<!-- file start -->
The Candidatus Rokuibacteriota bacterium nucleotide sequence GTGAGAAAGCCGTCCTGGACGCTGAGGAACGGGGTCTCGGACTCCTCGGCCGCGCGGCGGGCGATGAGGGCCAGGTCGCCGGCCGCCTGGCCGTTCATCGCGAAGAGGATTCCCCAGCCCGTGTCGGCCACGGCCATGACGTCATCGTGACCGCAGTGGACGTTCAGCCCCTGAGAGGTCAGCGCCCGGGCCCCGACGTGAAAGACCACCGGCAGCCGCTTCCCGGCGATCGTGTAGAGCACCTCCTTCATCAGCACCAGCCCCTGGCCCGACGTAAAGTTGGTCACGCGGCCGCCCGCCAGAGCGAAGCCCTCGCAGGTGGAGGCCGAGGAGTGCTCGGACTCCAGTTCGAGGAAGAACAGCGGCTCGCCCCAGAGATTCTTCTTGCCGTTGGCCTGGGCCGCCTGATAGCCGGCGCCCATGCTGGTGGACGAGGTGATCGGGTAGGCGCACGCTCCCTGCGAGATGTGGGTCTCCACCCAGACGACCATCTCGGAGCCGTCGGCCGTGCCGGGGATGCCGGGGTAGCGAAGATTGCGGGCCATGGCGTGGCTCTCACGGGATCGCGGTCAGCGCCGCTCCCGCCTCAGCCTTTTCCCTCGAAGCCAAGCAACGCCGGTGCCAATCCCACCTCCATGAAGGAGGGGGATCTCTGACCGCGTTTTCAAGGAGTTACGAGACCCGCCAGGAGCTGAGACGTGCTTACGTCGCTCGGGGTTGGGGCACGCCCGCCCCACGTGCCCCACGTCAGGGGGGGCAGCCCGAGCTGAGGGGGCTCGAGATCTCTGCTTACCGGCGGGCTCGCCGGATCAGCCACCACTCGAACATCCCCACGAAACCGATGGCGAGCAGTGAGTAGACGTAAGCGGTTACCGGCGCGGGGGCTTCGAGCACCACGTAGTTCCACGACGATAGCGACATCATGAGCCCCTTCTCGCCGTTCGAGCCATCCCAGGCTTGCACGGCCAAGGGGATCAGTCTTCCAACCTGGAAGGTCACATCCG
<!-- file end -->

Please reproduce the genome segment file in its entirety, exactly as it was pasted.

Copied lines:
The Candidatus Rokuibacteriota bacterium nucleotide sequence GTGAGAAAGCCGTCCTGGACGCTGAGGAACGGGGTCTCGGACTCCTCGGCCGCGCGGCGGGCGATGAGGGCCAGGTCGCCGGCCGCCTGGCCGTTCATCGCGAAGAGGATTCCCCAGCCCGTGTCGGCCACGGCCATGACGTCATCGTGACCGCAGTGGACGTTCAGCCCCTGAGAGGTCAGCGCCCGGGCCCCGACGTGAAAGACCACCGGCAGCCGCTTCCCGGCGATCGTGTAGAGCACCTCCTTCATCAGCACCAGCCCCTGGCCCGACGTAAAGTTGGTCACGCGGCCGCCCGCCAGAGCGAAGCCCTCGCAGGTGGAGGCCGAGGAGTGCTCGGACTCCAGTTCGAGGAAGAACAGCGGCTCGCCCCAGAGATTCTTCTTGCCGTTGGCCTGGGCCGCCTGATAGCCGGCGCCCATGCTGGTGGACGAGGTGATCGGGTAGGCGCACGCTCCCTGCGAGATGTGGGTCTCCACCCAGACGACCATCTCGGAGCCGTCGGCCGTGCCGGGGATGCCGGGGTAGCGAAGATTGCGGGCCATGGCGTGGCTCTCACGGGATCGCGGTCAGCGCCGCTCCCGCCTCAGCCTTTTCCCTCGAAGCCAAGCAACGCCGGTGCCAATCCCACCTCCATGAAGGAGGGGGATCTCTGACCGCGTTTTCAAGGAGTTACGAGACCCGCCAGGAGCTGAGACGTGCTTACGTCGCTCGGGGTTGGGGCACGCCCGCCCCACGTGCCCCACGTCAGGGGGGGCAGCCCGAGCTGAGGGGGCTCGAGATCTCTGCTTACCGGCGGGCTCGCCGGATCAGCCACCACTCGAACATCCCCACGAAACCGATGGCGAGCAGTGAGTAGACGTAAGCGGTTACCGGCGCGGGGGCTTCGAGCACCACGTAGTTCCACGACGATAGCGACATCATGAGCCCCTTCTCGCCGTTCGAGCCATCCCAGGCTTGCACGGCCAAGGGGATCAGTCTTCCAACCTGGAAGGTCACATCCG